And students need to be mindful that a uni degree doesn’t provide a guarantee of a job. There are fluctuations in the graduate employment market. The recent 2013 Graduate Destinations Survey showed that the proportion of bachelor degree graduates who did not find work within four months of completing their course had risen to around 30 per cent, the highest level since 1993.

We need to ensure that our school leavers are pursuing a pathway that is likely to result in a job.  And yet the reality is that not every school leaver wants to go to university, and not every job requires a university degree.

I was interested to note that the Research Manager for Graduate Careers Australia who conducted the research (Bruce Guthrie) was quoted as saying that students may – in the future – ‘opt for potentially cheaper and more job-focused vocational qualifications’.

We need to ensure that the VET in schools sector is well equipped for this challenge and is attracting an increasing number of students who are keen to pursue their vocation of choice.

When we look at the stats, however, it is evident that there’s a bit of work to do.  For example, here in New South Wales only 13.2 per cent of all 15-19 year olds were participating in VET in Schools during 2012 – well below the average of 16.6 per cent nationally.

The good news is that in New South Wales, there were nearly 2350 school-based apprentices in 2012, accounting for 10 per cent of school-based apprentices across Australia.

School-based apprenticeships provide the most direct pathway from school to employment and further training and I have repeatedly emphasised that we urgently need to lift the number of school based apprentices.

Only 1.5 per cent of 15 to 19 year olds are undertaking school-based apprenticeships nationally.

I recognise that the current state of play presents some challenges for VETiS students – and I hear the frustrations. The most common is that employers often want block release (ie weeks rather than single days) for students undertaking structured workplace learning or school-based apprenticeships, but schools cannot accommodate their timetabling. Addressing these issues is not easy – but we won’t be deterred by simply knowing how difficult it is. We will instead focus on the opportunities because hands-on career development is vital – I hear it everywhere I go.

Yet in order to be successful and truly hands on – it needs the support of business and industry.

VETiS Roundtables and updating the VETiS framework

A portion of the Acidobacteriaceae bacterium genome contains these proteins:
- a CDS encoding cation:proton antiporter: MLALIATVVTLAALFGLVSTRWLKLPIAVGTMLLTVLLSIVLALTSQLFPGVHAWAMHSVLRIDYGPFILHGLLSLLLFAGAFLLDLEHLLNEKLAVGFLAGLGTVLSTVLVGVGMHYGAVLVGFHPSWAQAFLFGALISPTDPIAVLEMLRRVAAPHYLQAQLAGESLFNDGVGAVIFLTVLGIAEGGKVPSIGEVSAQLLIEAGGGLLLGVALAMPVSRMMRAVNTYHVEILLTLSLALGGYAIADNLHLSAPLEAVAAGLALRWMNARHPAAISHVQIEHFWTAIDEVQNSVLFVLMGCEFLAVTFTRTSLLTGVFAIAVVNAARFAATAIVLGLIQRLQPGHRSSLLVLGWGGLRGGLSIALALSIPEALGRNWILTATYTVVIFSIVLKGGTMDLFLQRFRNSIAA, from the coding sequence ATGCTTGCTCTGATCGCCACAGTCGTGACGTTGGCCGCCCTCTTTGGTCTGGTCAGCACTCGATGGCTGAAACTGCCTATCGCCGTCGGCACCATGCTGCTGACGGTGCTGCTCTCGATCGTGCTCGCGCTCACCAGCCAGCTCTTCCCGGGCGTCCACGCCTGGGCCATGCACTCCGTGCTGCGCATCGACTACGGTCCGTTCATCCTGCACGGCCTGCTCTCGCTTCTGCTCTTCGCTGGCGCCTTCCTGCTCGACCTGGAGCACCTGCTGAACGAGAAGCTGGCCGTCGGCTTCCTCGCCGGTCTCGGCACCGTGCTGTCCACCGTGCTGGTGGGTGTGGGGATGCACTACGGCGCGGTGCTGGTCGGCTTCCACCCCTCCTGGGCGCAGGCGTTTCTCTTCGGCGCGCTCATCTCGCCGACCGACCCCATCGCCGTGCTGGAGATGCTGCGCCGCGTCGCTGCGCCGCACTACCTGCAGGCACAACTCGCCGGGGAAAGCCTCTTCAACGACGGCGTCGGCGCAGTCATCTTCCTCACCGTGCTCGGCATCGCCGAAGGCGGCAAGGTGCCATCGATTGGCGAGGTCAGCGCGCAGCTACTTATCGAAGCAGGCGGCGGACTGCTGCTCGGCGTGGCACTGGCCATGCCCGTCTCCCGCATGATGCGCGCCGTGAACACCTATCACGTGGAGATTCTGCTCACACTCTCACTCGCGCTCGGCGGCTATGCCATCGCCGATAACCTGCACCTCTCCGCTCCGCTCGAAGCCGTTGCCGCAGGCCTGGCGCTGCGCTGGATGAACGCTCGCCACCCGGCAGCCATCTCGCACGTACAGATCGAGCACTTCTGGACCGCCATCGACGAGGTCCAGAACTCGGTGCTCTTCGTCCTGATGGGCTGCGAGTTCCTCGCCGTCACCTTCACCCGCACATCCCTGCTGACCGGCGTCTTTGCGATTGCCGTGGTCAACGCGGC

As one step to get industry and business more involved in supporting school students at the national level, I have convened a series of roundtable meetings around Australia with representatives from the three pillars of VETiS – schools, industry and training.

One of the key themes to come from these discussions has been the importance of quality career advice, especially as most students indicate that they don’t know what they want to do when they leave school.

I am pleased that, in April, Education Ministers around Australia agreed to my proposal to update the outdated vocational education in schools framework which dates back to 2001. A Working Group has been established to progress these updates.

Along with my State and Territory colleagues I received a progress report from the Working Group on 15 August.  Their work is progressing well and we look forward to receiving the updated VETiS Framework for endorsement in December.  That will be the final stage of a year’s worth of roundtables and consultation.

Today I want to assure you that your important roles as careers advisors are recognised in the terms of reference for the working group.  The updated Framework needs to heighten your role in an ambitious, national and contemporary VETiS system.


With your support, we can turn VETiS into a first class pathway for students – a vocational path that is just as valued and celebrated – by employers, schools, teachers, students and parents – as the academic pathway.

You play a vital role in getting young people engaged with their passion and helping translate that passion into a career by connecting them to meaningful and practical career exploration experiences.

I’m delighted to declare the Showcase open – I wish you all every success for your Magical Mystery Tour of Skills and I look forward to celebrating the success of VET in Schools with you.